How to Keep Big-Job Hunting
It’s ugly out there in the job market, where many people have given up on looking for work. (If they hadn’t, imagine how much higher unemployment rates would look!) With millions unemployed, there are plenty who are simply tired of the overwhelming competition for every job they interview for.
But self-help writers, perhaps bucking the trend, are exhorting job seekers to keep at it. And they’re on to something. Nobody can promise you a job, or a dream job, right away. But these tips will help you compete.
Prepare for an extended search. Jobs in this market are not like needles in haystacks; they’re like needles in pincushions, and everybody is grabbing for the easy ones to find. Adjust your finances and your expectations to extend your staying power, says book author Duncan Mathison.
“Stopping the search until the economy improves is like the farmer who will go hungry at harvest because they didn’t plant seeds in the spring. Keep planting seeds,” he adds.
Put another way: no matter how many jobs are available or defined in a given city or a given company, you only need one.
Get truly tough. In the movie First Knight, Lancelot is asked how he became a master swordsman. His answer was, “You have to not care if you live or die.” Consider a similar trick. In a job interview, you must have the belief that you are the perfect person for the job and enable the employer to recognize that. But remember that you’re the one providing the goods, and that the employer who doesn’t hire you is missing out on your skills.
“You also have to take the attitude that at this moment, it doesn’t matter whether or not you get the job: the more you come across as a person of value, who has to be convinced to come provide that value to the company, the easier it is,” says Stephen Balzac, president of 7 Steps Ahead, an organizational development firm.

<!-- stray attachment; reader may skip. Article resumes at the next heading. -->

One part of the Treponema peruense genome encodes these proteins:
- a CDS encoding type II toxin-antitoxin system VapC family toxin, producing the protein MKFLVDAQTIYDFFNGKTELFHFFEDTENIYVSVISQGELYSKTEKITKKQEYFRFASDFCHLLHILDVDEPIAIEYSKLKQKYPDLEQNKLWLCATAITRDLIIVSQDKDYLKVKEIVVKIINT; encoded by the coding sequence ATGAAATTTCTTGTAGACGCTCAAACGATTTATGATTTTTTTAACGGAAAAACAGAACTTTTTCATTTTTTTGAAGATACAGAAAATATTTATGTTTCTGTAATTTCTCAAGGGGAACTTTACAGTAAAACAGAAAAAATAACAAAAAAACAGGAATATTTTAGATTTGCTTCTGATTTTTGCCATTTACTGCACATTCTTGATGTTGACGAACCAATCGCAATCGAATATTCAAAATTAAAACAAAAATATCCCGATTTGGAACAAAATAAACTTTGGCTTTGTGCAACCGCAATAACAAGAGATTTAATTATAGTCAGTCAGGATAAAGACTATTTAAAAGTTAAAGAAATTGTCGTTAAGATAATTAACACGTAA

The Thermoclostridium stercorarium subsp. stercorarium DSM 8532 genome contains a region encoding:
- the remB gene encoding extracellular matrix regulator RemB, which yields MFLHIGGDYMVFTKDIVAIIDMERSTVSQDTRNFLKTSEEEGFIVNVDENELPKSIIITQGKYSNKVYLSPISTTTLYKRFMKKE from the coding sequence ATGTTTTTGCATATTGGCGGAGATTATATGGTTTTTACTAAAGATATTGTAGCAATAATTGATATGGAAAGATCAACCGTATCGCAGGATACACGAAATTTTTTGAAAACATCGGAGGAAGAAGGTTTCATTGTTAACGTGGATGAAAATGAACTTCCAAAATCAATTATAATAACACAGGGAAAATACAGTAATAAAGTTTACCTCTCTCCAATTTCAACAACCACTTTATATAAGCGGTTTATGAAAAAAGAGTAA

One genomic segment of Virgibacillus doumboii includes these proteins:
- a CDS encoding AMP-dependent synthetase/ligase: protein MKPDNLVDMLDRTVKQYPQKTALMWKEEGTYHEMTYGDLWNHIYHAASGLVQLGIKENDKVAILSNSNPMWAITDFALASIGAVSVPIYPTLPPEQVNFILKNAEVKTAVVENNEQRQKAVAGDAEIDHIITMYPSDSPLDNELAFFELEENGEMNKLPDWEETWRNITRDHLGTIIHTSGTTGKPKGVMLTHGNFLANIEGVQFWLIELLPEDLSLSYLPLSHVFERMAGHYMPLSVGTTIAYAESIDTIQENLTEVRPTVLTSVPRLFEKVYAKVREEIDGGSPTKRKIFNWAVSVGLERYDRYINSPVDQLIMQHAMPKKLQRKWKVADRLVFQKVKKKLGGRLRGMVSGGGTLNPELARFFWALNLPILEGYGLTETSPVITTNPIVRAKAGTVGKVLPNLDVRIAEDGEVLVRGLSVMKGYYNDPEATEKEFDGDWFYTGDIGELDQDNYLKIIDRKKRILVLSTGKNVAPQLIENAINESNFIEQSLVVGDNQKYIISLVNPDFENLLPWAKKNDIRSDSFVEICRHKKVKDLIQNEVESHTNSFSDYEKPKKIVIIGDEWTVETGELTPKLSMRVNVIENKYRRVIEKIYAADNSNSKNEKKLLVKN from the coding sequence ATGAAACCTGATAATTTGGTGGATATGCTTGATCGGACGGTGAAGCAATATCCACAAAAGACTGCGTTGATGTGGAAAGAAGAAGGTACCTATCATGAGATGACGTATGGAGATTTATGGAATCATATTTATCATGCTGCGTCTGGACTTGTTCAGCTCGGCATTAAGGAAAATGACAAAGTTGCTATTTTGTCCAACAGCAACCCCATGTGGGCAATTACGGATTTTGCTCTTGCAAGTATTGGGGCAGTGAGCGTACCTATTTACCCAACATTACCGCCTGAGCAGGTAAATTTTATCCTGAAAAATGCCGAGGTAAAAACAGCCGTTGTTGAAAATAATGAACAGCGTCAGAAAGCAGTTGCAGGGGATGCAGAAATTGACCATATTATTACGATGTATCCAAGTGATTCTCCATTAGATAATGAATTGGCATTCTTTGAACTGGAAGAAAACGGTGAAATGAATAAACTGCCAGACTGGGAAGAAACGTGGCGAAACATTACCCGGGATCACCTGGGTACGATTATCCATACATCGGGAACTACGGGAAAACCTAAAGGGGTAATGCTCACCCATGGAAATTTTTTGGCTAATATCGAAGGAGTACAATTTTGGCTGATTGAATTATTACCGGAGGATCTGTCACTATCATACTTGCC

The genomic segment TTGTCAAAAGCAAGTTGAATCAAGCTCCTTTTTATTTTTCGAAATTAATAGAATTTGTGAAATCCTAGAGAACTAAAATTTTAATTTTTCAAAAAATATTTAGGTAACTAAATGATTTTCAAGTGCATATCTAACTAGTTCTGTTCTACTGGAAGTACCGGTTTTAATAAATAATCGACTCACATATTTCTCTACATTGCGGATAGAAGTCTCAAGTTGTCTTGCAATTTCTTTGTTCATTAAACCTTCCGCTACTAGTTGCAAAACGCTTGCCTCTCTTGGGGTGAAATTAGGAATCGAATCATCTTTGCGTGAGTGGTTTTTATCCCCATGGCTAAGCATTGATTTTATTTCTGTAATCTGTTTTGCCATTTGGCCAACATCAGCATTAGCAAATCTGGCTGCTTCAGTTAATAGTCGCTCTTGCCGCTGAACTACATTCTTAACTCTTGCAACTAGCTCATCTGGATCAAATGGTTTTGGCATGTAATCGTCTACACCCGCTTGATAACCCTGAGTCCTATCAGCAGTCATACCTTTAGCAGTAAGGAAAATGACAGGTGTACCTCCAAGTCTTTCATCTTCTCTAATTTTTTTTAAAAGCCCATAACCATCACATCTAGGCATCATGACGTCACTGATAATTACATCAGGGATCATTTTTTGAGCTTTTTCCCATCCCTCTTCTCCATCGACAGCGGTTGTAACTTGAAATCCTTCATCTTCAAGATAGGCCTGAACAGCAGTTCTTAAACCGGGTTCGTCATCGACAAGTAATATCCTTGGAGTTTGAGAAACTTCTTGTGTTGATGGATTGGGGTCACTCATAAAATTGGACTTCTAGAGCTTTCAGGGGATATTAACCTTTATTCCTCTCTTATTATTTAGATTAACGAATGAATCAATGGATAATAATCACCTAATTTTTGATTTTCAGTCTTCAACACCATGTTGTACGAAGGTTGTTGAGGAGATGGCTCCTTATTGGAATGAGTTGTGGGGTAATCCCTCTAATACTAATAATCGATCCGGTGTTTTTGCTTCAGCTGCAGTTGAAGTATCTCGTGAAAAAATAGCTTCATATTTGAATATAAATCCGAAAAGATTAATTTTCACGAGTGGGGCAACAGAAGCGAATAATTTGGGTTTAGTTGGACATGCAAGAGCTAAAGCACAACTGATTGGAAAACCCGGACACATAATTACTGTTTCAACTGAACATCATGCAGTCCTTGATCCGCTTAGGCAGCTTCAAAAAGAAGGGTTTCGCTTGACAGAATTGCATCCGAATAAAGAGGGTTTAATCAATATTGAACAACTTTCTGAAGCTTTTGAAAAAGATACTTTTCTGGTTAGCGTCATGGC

You’ve seen out more resumes than you can count. During that time, you’ve also thrown out a lot of junk mail. See the point?
It’s a social networking world. Build your online connections on services like Twitter, Facebook and LinkedIn. Then use that platform to make value-added observations about your line of work and job searching. “You never know where you electronic connections can lead,” says Noah Blumenthal, an executive coach.
But be careful how you type. Anecdotal reports suggest that employers have often ceased consideration of an applicant due to a social networking gaffe, with reasons ranging from provocative/inappropriate photographs and information to candidates having poor communication skills. About half that many said they hired someone after getting a strong social-networking vibe.
Make it personal. So make sure you set a goal to meet at least 100 people, in the real world, every month. Troll Facebook. Go to professional meetings. Ask 10 friends to introduce you to 10 new people. It doesn’t matter if they are in your field. “Meet up and let the new connections take you where they will,” says Blumenthal.
That can include in your old stomping grounds, temporarily, on a trial basis. “Volunteer your skills and experience. If you take on new projects with the same rigor and energy that you did at work, then your mind and skills don’t atrophy,” says career expert Heather Huhman.
You may learn enough to write a pathbreaking article or marketing plan. If so, make it public: print it on glossy paper with a nice graphic. (You can do a lot with ClipArt.) That way, says Blumenthal, you’ll have an aura of buzz, “a press kit instead of a resume.”
And in this market, if you want the prize you have to find a way to steal the spotlight.
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